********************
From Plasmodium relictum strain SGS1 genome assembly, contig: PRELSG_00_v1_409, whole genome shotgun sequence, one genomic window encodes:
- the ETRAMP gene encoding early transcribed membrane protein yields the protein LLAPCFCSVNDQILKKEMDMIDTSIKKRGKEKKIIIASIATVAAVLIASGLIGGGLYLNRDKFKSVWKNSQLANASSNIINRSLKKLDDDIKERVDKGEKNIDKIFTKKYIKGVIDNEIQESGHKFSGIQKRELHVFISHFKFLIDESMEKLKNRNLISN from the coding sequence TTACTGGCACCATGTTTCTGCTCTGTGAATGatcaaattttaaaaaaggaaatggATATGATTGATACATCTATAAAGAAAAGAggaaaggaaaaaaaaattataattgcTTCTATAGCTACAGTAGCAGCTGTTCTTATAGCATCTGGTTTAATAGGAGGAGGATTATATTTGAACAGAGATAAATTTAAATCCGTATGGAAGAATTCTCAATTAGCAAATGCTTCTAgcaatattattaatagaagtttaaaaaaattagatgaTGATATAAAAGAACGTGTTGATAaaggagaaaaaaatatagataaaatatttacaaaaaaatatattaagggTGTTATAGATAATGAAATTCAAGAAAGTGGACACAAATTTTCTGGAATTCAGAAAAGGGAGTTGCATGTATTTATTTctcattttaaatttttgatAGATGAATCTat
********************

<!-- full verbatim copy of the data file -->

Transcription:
From Plasmodium relictum strain SGS1 genome assembly, contig: PRELSG_00_v1_409, whole genome shotgun sequence, one genomic window encodes:
- the ETRAMP gene encoding early transcribed membrane protein yields the protein LLAPCFCSVNDQILKKEMDMIDTSIKKRGKEKKIIIASIATVAAVLIASGLIGGGLYLNRDKFKSVWKNSQLANASSNIINRSLKKLDDDIKERVDKGEKNIDKIFTKKYIKGVIDNEIQESGHKFSGIQKRELHVFISHFKFLIDESMEKLKNRNLISN from the coding sequence TTACTGGCACCATGTTTCTGCTCTGTGAATGatcaaattttaaaaaaggaaatggATATGATTGATACATCTATAAAGAAAAGAggaaaggaaaaaaaaattataattgcTTCTATAGCTACAGTAGCAGCTGTTCTTATAGCATCTGGTTTAATAGGAGGAGGATTATATTTGAACAGAGATAAATTTAAATCCGTATGGAAGAATTCTCAATTAGCAAATGCTTCTAgcaatattattaatagaagtttaaaaaaattagatgaTGATATAAAAGAACGTGTTGATAaaggagaaaaaaatatagataaaatatttacaaaaaaatatattaagggTGTTATAGATAATGAAATTCAAGAAAGTGGACACAAATTTTCTGGAATTCAGAAAAGGGAGTTGCATGTATTTATTTctcattttaaatttttgatAGATGAATCTat